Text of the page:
Book Review: She Is Not Invisible by Marcus Sedgwick @ Pretty Books
Laureth Peak’s father has taught her to look for recurring events, patterns, and numbers—a skill at which she’s remarkably talented. Her secret: She is blind. But when her father goes missing, Laureth and her 7-year-old brother Benjamin are thrust into a mystery that takes them to New York City where surviving will take all her skill at spotting the amazing, shocking, and sometimes dangerous connections in a world full of darkness. She Is Not Invisible is an intricate puzzle of a novel that sheds a light on the delicate ties that bind people to each other. Continue to the (spoiler-free) review.
This machine allows anyone to work for minimum wage for as long as they like. Turning the crank on the side releases one penny every 4.97 seconds, for a total of $7.25 per hour. This corresponds to minimum wage for a person in New York. This piece is brilliant on multiple levels, particularly as social commentary. Without a doubt, most people who started operating the machine for fun would quickly grow disheartened and stop when realizing just how little they’re earning by turning this mindless crank. A person would then conceivably realize that this is what nearly two million people in the United States do every day…at much harder jobs than turning a crank. This turns the piece into a simple, yet effective argument for raising the minimum wage.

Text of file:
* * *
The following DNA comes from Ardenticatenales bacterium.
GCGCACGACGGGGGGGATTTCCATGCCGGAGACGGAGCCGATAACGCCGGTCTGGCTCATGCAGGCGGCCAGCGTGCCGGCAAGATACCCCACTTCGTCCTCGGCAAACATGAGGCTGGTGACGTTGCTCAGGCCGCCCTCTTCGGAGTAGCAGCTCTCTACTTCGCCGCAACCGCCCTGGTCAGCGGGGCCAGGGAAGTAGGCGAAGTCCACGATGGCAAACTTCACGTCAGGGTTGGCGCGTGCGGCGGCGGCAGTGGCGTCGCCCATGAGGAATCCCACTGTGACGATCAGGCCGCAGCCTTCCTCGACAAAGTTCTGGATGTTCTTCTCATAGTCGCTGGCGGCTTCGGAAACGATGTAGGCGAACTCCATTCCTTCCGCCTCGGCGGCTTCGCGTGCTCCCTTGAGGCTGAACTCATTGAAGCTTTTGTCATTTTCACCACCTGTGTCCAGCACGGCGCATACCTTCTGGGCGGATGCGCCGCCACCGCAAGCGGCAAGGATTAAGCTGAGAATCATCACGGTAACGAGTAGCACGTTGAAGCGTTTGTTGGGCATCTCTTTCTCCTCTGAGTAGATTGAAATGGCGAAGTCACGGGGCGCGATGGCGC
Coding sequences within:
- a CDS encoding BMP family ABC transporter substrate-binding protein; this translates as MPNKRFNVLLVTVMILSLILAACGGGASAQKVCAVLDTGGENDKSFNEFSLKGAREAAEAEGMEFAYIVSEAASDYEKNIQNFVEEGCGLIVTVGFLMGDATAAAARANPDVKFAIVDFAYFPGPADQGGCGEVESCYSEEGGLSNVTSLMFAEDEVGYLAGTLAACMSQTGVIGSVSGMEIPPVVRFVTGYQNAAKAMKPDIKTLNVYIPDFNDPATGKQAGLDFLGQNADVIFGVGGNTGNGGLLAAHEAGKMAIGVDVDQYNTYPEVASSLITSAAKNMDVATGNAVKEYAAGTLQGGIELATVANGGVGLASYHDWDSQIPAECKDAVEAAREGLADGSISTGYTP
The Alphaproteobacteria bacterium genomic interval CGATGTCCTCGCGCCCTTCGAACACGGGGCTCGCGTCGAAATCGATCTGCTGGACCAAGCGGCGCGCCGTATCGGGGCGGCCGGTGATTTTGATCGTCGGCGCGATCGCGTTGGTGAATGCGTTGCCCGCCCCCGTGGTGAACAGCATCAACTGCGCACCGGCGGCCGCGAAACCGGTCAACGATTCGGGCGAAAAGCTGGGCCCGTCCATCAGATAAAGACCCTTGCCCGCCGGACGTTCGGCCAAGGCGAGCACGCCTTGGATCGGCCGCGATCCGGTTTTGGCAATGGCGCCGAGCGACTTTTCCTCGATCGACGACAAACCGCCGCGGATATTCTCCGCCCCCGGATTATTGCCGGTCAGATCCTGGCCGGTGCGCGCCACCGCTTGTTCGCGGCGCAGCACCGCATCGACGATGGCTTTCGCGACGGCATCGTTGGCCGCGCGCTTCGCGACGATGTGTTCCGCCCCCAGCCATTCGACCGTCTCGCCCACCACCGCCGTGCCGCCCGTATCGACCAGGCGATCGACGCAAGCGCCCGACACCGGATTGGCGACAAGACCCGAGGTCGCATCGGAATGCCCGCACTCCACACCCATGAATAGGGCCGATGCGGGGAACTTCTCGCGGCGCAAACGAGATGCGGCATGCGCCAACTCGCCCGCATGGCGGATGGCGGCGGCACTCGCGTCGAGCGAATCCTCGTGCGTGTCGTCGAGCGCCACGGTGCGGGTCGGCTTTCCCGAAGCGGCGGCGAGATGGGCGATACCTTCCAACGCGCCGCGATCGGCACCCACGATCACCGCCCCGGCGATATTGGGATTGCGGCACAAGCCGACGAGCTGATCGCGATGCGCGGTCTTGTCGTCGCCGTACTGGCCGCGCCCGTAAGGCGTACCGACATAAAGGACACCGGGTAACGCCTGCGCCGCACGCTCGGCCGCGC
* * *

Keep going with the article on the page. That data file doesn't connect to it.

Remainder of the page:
Chateau Vincens L’Instant, Cahors 2010: Black fruit, black earth, structure and minerals from the high limestone slopes of Southwestern France’s capitol city. Refined and uniquely French. $16
Quattrochi, Mendoza 2011: Preserved cherries, juicy ripe plums, and dusty tannins prevail in this Argentinian Malbec from Italian ex-pats. Old-world style in the New World. $15
ALTO 3 Reserve 2010: Berry pie! Toasty and jammy, with distinctive baking spice undertones. Full-bodied and impactful. $12